Gazpacho is the ideal late summer cuisine—a chilled soup that is spicy, hearty and just the shade of autumn leaves. This was my first gazpacho attempt, and I wanted to find a recipe for gazpacho that would allow me to use Stoneridge dried cherries because Stoneridge Orchards also makes a chocolate dipped cherry that I thought would tie in as a delicious dessert. That recipe did not exist, until now….

I highly recommend allowing the gazpacho to rest in the fridge for up to a day before eating—if you try sooner, the acerbic flavor of the red onion and garlic won’t have tempered into the other flavors and it will have too much bite. But, what you will.

Cherry Gazpacho

Adapted from Food and Wine

2 lb tomatoes, cored and chopped

½ lb dried Stoneridge cherries

1 small poblano pepper, chopped

1 cup panko bread crumbs

½ cup chopped red onion

¼ cup red wine vinegar (with a splash of real red wine)

4 garlic cloves, chopped

½ cup plus 1/3 cup olive oil

Kosher salt and pepper

1 cup basil leaves

2 sliver anchovy fillets, chopped pistachios and goat cheese for the topping

Toss the tomatoes with the cherries, pepper, bread crumbs, onion, vinegar, garlic and ½ cup of olive oil. Give a generous pinch of salt and pepper. Let stand at room temperature, covered, for 2 hours. Then add anchovies and puree the stuff in batches, transfer to the fridge, covered, and let rest overnight.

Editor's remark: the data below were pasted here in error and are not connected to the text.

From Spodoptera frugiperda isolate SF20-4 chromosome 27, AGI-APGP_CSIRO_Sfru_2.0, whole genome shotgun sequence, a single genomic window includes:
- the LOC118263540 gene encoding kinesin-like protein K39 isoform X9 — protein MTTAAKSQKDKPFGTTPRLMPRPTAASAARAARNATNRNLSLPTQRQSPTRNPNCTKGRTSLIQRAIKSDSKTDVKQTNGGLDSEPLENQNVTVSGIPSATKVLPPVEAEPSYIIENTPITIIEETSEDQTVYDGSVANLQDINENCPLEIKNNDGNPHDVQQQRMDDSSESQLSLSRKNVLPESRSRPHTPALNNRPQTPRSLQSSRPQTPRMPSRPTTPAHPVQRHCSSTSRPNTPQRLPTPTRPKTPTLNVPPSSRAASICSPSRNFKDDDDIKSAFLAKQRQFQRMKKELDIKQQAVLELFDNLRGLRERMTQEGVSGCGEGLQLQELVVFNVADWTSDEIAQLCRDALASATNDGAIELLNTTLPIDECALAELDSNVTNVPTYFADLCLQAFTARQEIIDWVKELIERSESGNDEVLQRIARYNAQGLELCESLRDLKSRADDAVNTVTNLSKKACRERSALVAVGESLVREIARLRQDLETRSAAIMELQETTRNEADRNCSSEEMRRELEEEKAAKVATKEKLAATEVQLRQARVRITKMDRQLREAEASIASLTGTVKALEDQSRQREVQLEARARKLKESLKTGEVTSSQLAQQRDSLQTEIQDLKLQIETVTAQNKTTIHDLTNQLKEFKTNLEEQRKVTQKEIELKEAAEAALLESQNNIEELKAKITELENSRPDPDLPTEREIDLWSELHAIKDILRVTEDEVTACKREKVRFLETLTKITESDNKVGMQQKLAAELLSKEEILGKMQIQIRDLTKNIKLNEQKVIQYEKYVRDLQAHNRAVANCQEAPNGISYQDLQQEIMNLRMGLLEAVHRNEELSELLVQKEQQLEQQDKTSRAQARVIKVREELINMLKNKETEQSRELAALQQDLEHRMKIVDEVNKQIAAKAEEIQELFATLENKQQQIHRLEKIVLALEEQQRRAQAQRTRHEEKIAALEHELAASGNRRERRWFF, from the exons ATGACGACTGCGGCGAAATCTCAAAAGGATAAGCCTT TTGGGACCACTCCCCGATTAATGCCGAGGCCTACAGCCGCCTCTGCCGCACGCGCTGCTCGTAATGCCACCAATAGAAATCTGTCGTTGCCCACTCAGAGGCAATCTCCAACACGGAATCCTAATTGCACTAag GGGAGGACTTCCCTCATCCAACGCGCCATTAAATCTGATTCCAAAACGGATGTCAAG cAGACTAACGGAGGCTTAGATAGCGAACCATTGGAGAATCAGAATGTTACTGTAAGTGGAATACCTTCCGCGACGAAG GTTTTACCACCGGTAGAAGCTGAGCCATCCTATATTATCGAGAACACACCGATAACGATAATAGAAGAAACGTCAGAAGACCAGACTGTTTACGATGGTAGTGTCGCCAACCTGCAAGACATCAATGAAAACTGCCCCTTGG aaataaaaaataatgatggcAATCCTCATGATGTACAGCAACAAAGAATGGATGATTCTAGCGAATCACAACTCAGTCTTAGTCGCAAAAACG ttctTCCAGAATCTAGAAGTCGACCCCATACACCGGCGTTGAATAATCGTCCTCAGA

Now you make the tasty basil oil garnish. Blanch the basil in a simmering bath of hot water for 1 minute. Drain and squeeze out the extra water. Puree the basil with 1/3 cup olive oil, and strain into a separate container. Serve the soup cold with the garnishes, a bit of oil, and I think it is delicious with buckwheat toast.






Rosmarino e Lamponi Torta — Rosemary Raspberry Cake

There is little else I would rather do on a luxurious day off than bake a cake to match the occasion. I find no better source for decadent but savory cakes than in my Italian Baker cookbook. They are challenging, but worth the effort. Not too sweet and full of good fats. This cake has no oil at all, all the fat is egg yolk in the sponge, and then of course in the heavy whipping cream frosting. I brought this to our Midcity dinner club last night to compliment a rosemary and peach roast pork dish.


Torta al Limone, Lamponi e Rosmarino

Adapted from the Italian Baker


1 cup caster sugar

¾ cup water

125 g rosemary sprigs

Sponge cake

8 eggs

¾ cup (160 g exactly) caster sugar

1 tsp vanilla

1 ¼ cup (160 g exactly) flour, sifted

1 tsp baking powder

Zest of one lemon (finely grated)—I used Penzey’s lemon powder with a touch of real zest


12 oz rasperries

1 tsp cornstarch

2 TB fresh lemon juice

60 g caster sugar (about 1/3 cup)